Transfer pricing has grown to be one of the most prominent tax issues in the international arena, receiving priority attention from national governments as well as posing increasingly significant impacts on the operations of multinational enterprises. It focuses on the prices charged in related party transactions, including the internal transfer of tangible goods, intangible property, services, loan financing and leases, and affects every aspect of cross-border operations, and corporations’ worldwide tax burden.
The legislation to (1) introduce the statutory transfer pricing regime, and (2) implement the various minimum standards under the OECD’s Base Erosion and Profit Shifting (“BEPS”) Action Plans, Inland Revenue (Amendment) (No.6) Ordinance 2018 ( the “Bill”) was passed by the Legislative Council on 4 July 2018. Please refer to our February and March 2018 Hong Kong Tax News on the background leading to the then draft legislation (the “Draft Bill”).
Hong Kong has always been relying on a few provisions in its tax laws and a Departmental Interpretation Practice Note (“DIPN”) to combat tax avoidance through transfer pricing. Subsequent to joining the Organisation for Economic Co-operation and Development (“OECD”)’s inclusive framework for Base Erosion and Profit Shifting (“BEPS”) in June 2016 to counter BEPS, and publishing the outcome of the consultation exercise in July 2017, a draft bill mainly to implement key actions arising from the BEPS agenda was gazetted (Inland Revenue (Amendment) (No. 6) Bill 2017) (“Amendment Bill”) on 29 December 2017. It is expected to be passed before the summer of 2018.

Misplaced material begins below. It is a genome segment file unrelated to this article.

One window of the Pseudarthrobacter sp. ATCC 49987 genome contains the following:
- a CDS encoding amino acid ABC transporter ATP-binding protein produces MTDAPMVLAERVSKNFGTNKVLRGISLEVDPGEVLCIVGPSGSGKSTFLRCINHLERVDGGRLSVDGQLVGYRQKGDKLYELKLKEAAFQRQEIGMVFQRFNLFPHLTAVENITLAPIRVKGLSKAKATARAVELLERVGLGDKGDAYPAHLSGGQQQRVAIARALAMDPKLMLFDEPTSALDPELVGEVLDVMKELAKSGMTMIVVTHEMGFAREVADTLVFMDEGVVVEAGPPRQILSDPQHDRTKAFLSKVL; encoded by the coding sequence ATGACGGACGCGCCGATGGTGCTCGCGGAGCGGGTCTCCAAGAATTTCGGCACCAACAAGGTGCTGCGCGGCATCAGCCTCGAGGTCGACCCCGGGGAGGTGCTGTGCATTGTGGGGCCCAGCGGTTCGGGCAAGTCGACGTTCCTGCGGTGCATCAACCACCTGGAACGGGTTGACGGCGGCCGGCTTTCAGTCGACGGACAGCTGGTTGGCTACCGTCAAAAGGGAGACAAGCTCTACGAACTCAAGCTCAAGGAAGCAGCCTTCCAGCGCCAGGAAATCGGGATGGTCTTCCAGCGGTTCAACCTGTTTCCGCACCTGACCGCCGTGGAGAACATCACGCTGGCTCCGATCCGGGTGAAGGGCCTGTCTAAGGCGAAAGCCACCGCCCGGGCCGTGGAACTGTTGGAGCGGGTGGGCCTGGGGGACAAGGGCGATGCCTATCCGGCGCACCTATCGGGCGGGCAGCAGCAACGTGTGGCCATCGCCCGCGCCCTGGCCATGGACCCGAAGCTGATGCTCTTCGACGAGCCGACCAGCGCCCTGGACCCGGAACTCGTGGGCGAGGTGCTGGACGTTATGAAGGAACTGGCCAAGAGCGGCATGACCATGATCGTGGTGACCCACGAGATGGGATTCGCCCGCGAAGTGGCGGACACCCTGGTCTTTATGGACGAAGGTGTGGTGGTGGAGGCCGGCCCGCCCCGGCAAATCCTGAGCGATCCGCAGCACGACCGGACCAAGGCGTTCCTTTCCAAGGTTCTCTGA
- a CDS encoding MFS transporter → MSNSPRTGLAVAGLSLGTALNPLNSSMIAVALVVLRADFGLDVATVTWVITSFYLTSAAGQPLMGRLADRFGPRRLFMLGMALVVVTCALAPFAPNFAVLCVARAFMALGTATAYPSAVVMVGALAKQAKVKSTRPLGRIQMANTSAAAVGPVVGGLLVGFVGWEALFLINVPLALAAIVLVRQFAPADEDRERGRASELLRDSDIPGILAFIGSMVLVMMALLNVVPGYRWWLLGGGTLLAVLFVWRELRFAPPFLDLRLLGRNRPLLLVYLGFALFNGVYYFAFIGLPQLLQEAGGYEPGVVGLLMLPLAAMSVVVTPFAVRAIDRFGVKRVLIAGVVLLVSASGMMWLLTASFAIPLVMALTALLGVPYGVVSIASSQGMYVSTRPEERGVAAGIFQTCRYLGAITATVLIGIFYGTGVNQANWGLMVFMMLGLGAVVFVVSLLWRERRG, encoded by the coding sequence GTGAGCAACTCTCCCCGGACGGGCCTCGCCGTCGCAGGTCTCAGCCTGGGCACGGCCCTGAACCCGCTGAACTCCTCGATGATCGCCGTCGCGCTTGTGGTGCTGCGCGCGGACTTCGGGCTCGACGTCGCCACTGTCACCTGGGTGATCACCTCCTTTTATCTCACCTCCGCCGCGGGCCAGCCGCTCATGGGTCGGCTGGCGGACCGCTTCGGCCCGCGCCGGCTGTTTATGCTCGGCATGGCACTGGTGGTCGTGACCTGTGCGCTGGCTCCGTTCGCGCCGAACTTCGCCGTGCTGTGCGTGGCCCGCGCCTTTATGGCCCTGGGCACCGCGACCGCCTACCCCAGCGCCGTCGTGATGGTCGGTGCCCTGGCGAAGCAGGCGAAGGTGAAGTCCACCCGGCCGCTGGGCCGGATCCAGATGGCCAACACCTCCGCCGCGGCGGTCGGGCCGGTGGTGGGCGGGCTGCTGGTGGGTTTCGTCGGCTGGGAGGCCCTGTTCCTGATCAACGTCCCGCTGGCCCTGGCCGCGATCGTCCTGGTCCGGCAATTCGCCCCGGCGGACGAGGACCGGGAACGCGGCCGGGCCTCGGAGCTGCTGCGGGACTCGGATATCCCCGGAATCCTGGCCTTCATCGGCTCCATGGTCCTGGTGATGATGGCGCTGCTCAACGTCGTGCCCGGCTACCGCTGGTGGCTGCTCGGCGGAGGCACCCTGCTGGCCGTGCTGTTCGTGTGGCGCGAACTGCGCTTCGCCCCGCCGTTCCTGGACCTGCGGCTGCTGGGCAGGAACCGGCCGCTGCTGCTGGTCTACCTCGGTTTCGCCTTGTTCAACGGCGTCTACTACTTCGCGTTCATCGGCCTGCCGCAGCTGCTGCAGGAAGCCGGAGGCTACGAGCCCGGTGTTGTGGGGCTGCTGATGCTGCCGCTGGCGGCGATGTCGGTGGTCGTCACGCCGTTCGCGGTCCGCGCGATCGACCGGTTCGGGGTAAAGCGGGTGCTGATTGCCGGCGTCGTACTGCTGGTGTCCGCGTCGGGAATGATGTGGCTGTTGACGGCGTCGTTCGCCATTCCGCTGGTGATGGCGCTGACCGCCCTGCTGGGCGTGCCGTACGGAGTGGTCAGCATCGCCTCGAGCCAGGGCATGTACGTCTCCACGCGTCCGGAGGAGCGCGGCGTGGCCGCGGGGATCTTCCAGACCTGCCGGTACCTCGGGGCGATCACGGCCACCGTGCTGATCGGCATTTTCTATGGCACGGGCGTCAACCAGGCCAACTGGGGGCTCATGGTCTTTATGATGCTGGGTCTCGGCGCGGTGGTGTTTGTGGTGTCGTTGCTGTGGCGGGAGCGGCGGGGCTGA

On 31 July 2017, the Government released the consultation report on measures to counter base erosion and profit shifting (“BEPS”) (“the Report”) following its consultation exercise towards the end of 2016. The Report indicates that the proposals in relation to transfer pricing (“TP”), country-by-country (“CbC”) reporting and dispute resolution would be introduced as laws by the end of 2017 with effect to the 2018 taxation year. Corporations would need to prepare for these changes very quickly.
On 17 March 2017, the State Administration of Taxation (“SAT”) released its long-awaited Bulletin on Special Tax Investigations, Adjustments and Mutual Agreement Procedures (“Bulletin 6”), thus largely completing the revision of the transfer pricing specific clauses of the old Circular 2 concerning Special Tax Adjustments.
July 2016 - SAT Issued new rules on reporting of related party transactions and contemporaneous documentation
On 29 June 2016, the State Administration of Taxation (SAT) issued the Public Notice Regarding Refining the Reporting of Related Party Transactions and Administration of Transfer Pricing Documentation (SAT Public Notice  No. 42, hereinafter referred to as “Bulletin 42”). Bulletin 42 provides new transfer pricing compliance requirements in China, including Annual Reporting Forms for Related Party Transaction (“RPT Forms”), Country- by-Country Reporting (“CbCR”), and Transfer Pricing Documentation (“TPD”).
As a member of the G20, China has expressed its strong support to Base Erosion and Profit Shifting (“BEPS”) Action Plans being studied by the OECD, the final report of which was issued on 5 October 2015, and has been deeply involved in the BEPS development process. It has been expected that the BEPS project would have a significant influence on the work of China’s State Administration of Taxation (“SAT”) in particular the issuance of comprehensive transfer pricing (“TP”) rules to replace the existing Guo Shui Fa  No. 2 (“Circular 2”).